Sen. Roy Blunt, R-Mo., said he was skeptical the bill would get the 60 votes needed to end debate, and some Republicans, like Sen. Mike Braun of Indiana, have said they plan to vote against the hybrid spending-and-pipeline package no matter what.

The pipeline and permitting proposal also faces opposition from the liberal wings of both the Senate and House, though few members, with Rep. A. Donald McEachin, D-Va., as an exception, have said they would vote against the spending bill if it contained the Manchin legislation.

Unlike in the Tellico case, the public is paying attention now, Van Nostrand said. “It’s not going to sneak through,” he said.

Sens. Tim Kaine and Mark Warner, Democrats of Virginia, where about one-third of the pipeline would operate, have also expressed their opposition to folding approval of the project into a broader spending package.

Constituent complaints

“My constituents in Virginia have complained significantly about workmanship problems in the Mountain Valley Pipeline,” Kaine said Thursday, noting that state agencies have halted work due to water pollution from the project. “I am not opposed to the Mountain Valley Pipeline,” he said. “I don’t think Congress should be in the business of approving pipelines or rejecting them.”

Hana Vizcarra, senior attorney at Earthjustice, an environmental law group, said input from scientists, environmentalists and communities is critical.

“It would set a dangerous precedent for handling large infrastructure projects if Congress were to direct agencies to supersede laws designed to protect our communities and environment to issue permits they otherwise would not,” Vizcarra said. “Setting aside decisions guided by such analysis is short-sighted and does not improve our process for infrastructure development.”

The federal court in Richmond has ruled against the companies building the pipeline, including in February, when it found they had not adequately considered the project’s environmental impact on endangered fish species.

In that ruling, the court invalidated a 2020 biological opinion from the U.S. Fish and Wildlife Service for the project, dealing a setback to the pipeline.

“We recognize that this decision will further delay the completion of an already mostly finished Pipeline, but the Endangered Species Act’s directive to federal agencies could not be clearer: ‘halt and reverse the trend toward species extinction, whatever the cost,’” the three-judge panel wrote.

Manchin’s bill would move legal fights over the pipeline out of the Fourth Circuit and to the U.S. Court of Appeals for the District of Columbia.

Natalie Cox, a spokesperson for Equitrans, one of the companies building the pipeline, said by email the project is more than 90 percent complete when taking into account all aspects, such as “welding, trenching, pipe laid, tree felling, construction of compressor stations.”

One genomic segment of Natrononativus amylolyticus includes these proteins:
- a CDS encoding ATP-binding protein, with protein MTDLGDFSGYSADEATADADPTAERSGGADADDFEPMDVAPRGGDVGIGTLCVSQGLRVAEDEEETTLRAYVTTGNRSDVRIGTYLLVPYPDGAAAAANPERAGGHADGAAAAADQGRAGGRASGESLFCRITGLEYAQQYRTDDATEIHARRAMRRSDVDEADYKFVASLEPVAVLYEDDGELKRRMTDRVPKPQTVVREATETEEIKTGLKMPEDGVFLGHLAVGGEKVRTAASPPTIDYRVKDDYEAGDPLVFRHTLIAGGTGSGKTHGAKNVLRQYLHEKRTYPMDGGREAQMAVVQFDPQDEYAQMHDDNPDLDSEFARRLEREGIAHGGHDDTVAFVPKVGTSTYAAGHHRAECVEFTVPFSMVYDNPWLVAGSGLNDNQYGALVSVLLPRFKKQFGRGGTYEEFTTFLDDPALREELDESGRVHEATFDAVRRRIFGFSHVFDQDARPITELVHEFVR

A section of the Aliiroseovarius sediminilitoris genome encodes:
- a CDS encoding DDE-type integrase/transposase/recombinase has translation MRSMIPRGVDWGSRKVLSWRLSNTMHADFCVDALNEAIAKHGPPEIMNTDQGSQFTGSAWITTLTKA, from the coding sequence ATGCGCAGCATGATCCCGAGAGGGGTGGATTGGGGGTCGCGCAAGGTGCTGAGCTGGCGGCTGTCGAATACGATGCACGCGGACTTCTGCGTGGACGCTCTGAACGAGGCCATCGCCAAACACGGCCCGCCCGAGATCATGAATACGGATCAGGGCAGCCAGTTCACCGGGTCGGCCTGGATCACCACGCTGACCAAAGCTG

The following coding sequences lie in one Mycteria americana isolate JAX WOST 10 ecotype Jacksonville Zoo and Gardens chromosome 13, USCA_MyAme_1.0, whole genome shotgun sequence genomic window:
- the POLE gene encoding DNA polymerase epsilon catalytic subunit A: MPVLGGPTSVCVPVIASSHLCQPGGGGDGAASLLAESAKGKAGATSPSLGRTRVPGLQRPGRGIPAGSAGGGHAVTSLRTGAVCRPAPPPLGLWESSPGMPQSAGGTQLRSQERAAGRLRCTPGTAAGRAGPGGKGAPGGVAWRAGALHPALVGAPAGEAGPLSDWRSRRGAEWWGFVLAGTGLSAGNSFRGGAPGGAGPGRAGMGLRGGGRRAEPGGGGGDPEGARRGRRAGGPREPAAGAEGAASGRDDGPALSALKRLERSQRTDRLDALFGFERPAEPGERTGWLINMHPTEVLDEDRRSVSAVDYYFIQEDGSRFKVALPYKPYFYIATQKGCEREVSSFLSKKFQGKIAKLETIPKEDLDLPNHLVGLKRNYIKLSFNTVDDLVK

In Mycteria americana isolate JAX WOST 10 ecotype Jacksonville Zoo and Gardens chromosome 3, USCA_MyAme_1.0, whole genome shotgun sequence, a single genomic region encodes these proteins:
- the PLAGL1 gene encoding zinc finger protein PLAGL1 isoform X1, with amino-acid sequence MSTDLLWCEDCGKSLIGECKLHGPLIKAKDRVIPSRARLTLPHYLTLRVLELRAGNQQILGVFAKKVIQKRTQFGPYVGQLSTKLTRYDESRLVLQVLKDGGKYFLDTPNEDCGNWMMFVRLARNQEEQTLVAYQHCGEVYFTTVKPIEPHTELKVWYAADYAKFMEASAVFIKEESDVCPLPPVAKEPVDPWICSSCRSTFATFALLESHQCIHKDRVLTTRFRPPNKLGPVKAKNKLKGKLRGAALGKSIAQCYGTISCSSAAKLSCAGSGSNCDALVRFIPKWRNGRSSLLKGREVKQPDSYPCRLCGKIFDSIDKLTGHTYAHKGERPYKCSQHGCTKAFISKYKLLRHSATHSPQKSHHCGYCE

“This new legislation creates a very defined set of rules that provides for the continuation of a thorough review and approval process, which is led by the expertise of federal agencies and provides best practices for public participation,” Cox said of Manchin’s bill.

“With total project work roughly 94 percent complete, Mountain Valley remains committed to working diligently with federal and state regulators to secure the necessary permits to safely and responsibly finish construction, and we remain committed to bringing the pipeline into service in the second half of 2023,” Cox said.

Environmental groups dispute that 94 percent figure, citing reports the builders sent to the Federal Energy Regulatory Commission.

Referencing a 2022 report filed with FERC, Lorne Stockman of the climate advocacy group Oil Change International, said, “MVP is only half-done or 56% complete to full restoration.”

Autumn Crowe, program director at West Virginia Rivers, helps train average citizens how to spot water pollution along the course of the pipeline.

The project has been denied federal permits because the companies building it did not include required data upfront, Crowe said in an interview.

“There was a lot of information that should have been in their permits that was not in their permits,” Crowe said.

Before completion, the project needs and does not have permits from the Fish and Wildlife Service, the Bureau of Land Management, the Forest Service and the Army Corps of Engineers, Crowe said.

For Congress to approve the pipeline when the companies building it have not followed environmental laws would feel like they’re getting special treatment, she said.

“It’s basically telling this company that they’re above the law,” Crowe said. “It’s saying to West Virginia that our water, our rights are able to be sacrificed.”